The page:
Their story is told partly via flashback, in some visually stunning sequences shot both inside and outside the cemetery keeper’s ship-house in the ‘Valley of Stars’, a Middle Eastern folk tale fantasy location. Other sections are recounted after the event to Saeed Jahangiri (Safamanesh), an interrogator from Hafizi’s own department who has had the three men drugged and abducted.

But there’s also a subplot involving a shark-catching ophthalmologist and another centring on Haghighi’s own film-directing grandfather, Ebrahim Golestan, whose 1968 feature The Brick and the Mirror (clips from which are seen here) is often credited with launching Iranian New Wave cinema. Haghighi himself appears on camera in A Dragon Arrives! as an interviewee, discussing his grandfather and the mysterious casket that was discovered in his bedroom after his death, which links this thread – somewhat tenuously – to the Valley of Stars.

Questions of the shifting line between truth and fiction are just some of the issues raised by a restless, overloaded but never less than fascinating film which may or may not also be an allegory of contemporary Iran and the historical, cultural and religious fissures that run through its recent history – symbolised, perhaps, or perhaps not, by the crevasse-dwelling dragon that gives the film its name, who has the power to make men talk in foreign tongues.

Still from 'A Dragon Arrives!' (Ejhdeha Vared Mishavad!) , by Mani Haghighi. Iran. 2016. Amir Jadidi, Nader Fallah © Abbas Kosari. Courtesy  Berlinale.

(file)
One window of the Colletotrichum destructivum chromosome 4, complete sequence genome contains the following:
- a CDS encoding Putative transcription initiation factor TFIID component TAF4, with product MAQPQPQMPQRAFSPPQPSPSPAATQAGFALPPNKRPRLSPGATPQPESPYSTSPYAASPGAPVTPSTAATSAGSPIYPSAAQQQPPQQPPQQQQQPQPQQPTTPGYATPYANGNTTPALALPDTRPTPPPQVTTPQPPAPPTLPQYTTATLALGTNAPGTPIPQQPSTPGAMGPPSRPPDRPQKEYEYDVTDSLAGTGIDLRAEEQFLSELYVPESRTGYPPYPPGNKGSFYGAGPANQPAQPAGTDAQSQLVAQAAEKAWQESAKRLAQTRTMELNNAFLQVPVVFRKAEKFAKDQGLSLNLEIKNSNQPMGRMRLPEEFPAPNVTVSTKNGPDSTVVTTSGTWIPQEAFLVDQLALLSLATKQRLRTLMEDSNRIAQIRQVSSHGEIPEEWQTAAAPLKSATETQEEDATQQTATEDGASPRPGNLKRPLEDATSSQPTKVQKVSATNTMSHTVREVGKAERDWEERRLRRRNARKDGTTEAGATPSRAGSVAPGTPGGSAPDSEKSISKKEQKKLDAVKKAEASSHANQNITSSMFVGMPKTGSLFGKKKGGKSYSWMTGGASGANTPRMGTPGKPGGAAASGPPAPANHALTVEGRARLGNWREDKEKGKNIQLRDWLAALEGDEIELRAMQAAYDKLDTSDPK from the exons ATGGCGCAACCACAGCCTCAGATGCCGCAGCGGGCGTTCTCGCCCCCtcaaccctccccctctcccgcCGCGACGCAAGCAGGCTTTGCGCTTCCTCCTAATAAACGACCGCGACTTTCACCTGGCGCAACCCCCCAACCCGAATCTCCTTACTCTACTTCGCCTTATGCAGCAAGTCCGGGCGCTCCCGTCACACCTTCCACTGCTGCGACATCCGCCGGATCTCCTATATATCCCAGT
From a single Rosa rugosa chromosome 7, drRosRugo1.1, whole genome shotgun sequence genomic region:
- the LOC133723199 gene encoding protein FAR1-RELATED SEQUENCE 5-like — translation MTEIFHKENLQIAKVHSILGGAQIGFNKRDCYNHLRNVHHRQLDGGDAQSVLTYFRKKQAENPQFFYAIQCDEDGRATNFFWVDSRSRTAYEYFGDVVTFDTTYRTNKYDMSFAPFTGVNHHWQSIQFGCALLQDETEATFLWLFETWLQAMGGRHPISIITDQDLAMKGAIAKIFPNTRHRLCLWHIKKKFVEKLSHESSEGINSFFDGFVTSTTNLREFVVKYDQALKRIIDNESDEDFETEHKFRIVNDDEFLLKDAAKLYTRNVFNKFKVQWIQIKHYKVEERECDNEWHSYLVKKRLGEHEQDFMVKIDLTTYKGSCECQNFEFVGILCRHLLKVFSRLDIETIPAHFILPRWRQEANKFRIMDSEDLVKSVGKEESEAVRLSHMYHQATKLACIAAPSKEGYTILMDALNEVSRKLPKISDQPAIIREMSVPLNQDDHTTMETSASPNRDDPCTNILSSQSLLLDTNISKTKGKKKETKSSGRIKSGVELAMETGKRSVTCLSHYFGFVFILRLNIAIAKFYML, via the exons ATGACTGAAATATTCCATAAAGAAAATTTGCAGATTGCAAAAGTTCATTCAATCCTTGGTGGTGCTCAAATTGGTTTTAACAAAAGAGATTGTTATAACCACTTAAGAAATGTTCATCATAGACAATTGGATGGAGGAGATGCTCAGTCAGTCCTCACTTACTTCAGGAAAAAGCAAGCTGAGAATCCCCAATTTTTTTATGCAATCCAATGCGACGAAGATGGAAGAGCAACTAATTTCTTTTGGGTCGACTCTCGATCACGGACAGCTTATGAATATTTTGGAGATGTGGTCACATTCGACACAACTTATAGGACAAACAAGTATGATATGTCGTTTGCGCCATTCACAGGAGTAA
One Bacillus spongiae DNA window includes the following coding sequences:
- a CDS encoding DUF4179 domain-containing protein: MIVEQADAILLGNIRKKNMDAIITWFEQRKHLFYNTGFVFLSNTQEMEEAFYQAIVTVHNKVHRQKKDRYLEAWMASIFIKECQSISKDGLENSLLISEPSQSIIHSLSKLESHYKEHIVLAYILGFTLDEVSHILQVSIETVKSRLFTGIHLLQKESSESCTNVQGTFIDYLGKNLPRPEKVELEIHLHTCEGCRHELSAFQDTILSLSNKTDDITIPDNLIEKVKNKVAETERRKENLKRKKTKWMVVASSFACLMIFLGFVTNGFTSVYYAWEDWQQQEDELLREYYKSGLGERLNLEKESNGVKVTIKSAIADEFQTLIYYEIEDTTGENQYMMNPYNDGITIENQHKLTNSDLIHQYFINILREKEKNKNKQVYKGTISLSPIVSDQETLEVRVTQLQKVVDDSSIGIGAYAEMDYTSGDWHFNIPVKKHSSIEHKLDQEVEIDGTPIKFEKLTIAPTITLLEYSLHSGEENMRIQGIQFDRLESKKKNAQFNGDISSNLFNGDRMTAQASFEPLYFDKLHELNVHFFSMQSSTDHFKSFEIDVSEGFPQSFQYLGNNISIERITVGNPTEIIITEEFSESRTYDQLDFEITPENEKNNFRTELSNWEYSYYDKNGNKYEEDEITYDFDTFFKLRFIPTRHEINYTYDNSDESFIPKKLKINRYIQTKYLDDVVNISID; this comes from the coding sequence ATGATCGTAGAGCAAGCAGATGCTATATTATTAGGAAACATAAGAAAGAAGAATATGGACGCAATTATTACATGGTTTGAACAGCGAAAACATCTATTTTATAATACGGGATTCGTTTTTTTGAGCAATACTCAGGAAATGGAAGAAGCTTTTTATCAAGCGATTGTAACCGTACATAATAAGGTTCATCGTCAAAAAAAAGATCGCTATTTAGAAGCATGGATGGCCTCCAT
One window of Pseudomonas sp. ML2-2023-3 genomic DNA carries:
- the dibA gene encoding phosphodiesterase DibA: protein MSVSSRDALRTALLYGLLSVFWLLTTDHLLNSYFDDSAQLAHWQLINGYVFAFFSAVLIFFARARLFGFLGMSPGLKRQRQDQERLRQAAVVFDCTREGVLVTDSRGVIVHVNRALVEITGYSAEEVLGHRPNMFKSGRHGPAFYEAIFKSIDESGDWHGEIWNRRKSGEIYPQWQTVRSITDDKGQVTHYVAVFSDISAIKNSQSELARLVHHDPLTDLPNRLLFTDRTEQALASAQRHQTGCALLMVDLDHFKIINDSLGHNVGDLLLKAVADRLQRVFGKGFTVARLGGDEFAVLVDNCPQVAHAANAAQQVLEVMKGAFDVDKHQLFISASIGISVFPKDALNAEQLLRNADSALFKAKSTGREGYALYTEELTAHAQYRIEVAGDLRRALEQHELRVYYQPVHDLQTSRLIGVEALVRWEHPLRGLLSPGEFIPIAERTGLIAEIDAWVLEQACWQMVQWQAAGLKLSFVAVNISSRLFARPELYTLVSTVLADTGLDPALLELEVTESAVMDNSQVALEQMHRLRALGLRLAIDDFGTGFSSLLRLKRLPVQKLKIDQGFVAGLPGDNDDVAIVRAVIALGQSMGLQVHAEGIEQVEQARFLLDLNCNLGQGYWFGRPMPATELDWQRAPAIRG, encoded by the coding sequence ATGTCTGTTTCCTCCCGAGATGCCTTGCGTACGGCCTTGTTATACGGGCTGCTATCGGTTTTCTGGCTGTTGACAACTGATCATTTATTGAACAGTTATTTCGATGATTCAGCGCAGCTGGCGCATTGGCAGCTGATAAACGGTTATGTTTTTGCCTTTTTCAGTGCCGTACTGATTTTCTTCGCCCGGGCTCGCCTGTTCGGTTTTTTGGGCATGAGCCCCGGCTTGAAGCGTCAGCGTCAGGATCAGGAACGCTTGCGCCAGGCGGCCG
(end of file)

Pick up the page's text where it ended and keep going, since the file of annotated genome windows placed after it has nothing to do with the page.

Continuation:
Mani Haghighi, 'A Dragon Arrives!' (Ejhdeha Vared Mishavad!), © Abbas Kosari. Courtesy  Berlinale.

Actors Homayoun Ghanizadeh, Kiana Tajammol, Ehsan Goudarzi, director Mani Haghighi and actor Amir Jadidi attend the 'A Dragon Arrives!' (Ejhdeha Vared Mishavad!) premiere during the 66th Berlinale International Film Festival Berlin at Berlinale Palace on February 19, 2016 in Berlin, Germany. February 19, 2016. Photo Credit: Andreas Rentz; Courtesy  Getty Images.

Press Conference at full length - Friday Feb 19, 2016

Production companies: Dark Precursor Productions in association with Crossfade Films
International sales: The Match Factory,
Producers: Mani Haghighi
Executive producers: Mehdi Davari, Chavosh Shirani, Lili Golestan, Taraneh Alidoosti, Alireza Bazel, Mani Haghighi
Cinematography: Houman Behmanesh
Editor: Hayedeh Safiyari
Production designer: Amir Hossein Ghodsi
Music: Christophe Rezai
Main cast: Amir Jadidi, Homayoun Ghanizadeh, Ehsan Goudarzi, Kiana Tajammol, Nader Fallah, Ali Bagheri, Kamran Safamanesh, Javad Ansari, Shahin Karimi, Leila Arjmand

Via Berlinale and Screen International

1 comment:

  1. A Dragon Arrives was far and away the best title in the Competition not only this year but perhaps over a last decade and that in almost any aspect. I was really frustrated as it earned no awards at all but then I realized, that it just didn't feet into the festival's format, which seems to be more and more driven by serving current political discourse instead of honouring artistic excellence. To make the competition fair this year Berlinale just lacked in films by Tarantino, Lynch and Tarkowski and in screenplays by Bolaño, Eco or Murakami :)